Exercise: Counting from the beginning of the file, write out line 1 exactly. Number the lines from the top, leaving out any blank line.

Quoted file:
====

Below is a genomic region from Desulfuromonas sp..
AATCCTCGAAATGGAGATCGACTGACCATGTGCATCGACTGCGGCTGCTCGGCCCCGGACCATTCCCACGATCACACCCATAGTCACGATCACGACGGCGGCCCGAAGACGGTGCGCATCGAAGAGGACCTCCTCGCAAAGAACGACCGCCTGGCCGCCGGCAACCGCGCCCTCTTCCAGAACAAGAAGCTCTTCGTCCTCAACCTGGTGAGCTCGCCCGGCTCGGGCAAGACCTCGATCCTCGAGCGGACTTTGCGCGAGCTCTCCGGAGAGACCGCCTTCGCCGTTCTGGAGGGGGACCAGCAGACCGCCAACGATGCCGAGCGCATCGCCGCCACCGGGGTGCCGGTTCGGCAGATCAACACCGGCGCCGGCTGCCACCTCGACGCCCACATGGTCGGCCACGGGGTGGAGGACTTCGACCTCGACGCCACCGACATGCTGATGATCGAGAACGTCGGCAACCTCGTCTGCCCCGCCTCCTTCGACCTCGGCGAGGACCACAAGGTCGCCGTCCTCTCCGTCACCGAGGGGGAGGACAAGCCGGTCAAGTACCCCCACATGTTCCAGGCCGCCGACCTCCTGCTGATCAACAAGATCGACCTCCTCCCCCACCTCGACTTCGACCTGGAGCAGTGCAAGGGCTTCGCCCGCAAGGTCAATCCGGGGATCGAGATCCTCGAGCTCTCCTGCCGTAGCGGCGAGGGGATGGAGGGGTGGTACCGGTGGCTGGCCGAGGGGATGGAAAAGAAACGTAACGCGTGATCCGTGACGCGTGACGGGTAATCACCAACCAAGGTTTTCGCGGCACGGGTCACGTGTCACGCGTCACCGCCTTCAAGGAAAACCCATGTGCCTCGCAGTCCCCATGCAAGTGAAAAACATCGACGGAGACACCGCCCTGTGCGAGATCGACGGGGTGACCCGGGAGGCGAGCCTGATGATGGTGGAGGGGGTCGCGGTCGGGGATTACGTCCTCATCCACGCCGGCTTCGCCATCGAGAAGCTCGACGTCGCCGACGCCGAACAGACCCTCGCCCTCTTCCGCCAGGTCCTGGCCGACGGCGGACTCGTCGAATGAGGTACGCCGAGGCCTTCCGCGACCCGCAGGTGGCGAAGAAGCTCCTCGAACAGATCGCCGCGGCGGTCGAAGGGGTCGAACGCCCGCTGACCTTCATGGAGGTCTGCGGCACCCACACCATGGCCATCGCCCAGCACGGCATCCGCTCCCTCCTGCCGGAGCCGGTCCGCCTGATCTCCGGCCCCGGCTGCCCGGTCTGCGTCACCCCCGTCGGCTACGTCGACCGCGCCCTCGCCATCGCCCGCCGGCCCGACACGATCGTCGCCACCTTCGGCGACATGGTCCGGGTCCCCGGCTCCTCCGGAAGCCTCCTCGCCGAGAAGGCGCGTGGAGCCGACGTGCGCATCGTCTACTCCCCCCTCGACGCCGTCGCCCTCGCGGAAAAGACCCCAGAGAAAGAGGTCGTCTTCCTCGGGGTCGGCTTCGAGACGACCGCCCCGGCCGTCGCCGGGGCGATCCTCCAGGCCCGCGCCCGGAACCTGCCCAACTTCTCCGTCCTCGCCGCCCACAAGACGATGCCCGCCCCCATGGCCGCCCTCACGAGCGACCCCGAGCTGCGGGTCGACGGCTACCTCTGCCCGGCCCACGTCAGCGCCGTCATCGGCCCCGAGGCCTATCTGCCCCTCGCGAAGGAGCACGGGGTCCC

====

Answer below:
Below is a genomic region from Desulfuromonas sp..